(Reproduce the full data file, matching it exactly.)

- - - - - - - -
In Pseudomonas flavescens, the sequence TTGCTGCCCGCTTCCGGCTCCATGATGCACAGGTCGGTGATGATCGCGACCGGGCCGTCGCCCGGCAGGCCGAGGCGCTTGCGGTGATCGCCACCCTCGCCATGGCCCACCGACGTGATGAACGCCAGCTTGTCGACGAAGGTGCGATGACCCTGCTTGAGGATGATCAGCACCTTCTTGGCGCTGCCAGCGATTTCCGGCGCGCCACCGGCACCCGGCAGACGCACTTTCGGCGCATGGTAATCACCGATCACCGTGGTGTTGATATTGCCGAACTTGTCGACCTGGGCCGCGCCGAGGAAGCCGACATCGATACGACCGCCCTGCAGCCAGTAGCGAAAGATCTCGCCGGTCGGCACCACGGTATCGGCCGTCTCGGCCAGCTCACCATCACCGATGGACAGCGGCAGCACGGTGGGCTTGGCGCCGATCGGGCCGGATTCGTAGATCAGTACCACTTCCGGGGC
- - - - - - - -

In Pseudomonas flavescens, the sequence TTGCTGCCCGCTTCCGGCTCCATGATGCACAGGTCGGTGATGATCGCGACCGGGCCGTCGCCCGGCAGGCCGAGGCGCTTGCGGTGATCGCCACCCTCGCCATGGCCCACCGACGTGATGAACGCCAGCTTGTCGACGAAGGTGCGATGACCCTGCTTGAGGATGATCAGCACCTTCTTGGCGCTGCCAGCGATTTCCGGCGCGCCACCGGCACCCGGCAGACGCACTTTCGGCGCATGGTAATCACCGATCACCGTGGTGTTGATATTGCCGAACTTGTCGACCTGGGCCGCGCCGAGGAAGCCGACATCGATACGACCGCCCTGCAGCCAGTAGCGAAAGATCTCGCCGGTCGGCACCACGGTATCGGCCGTCTCGGCCAGCTCACCATCACCGATGGACAGCGGCAGCACGGTGGGCTTGGCGCCGATCGGGCCGGATTCGTAGATCAGTACCACTTCCGGGGC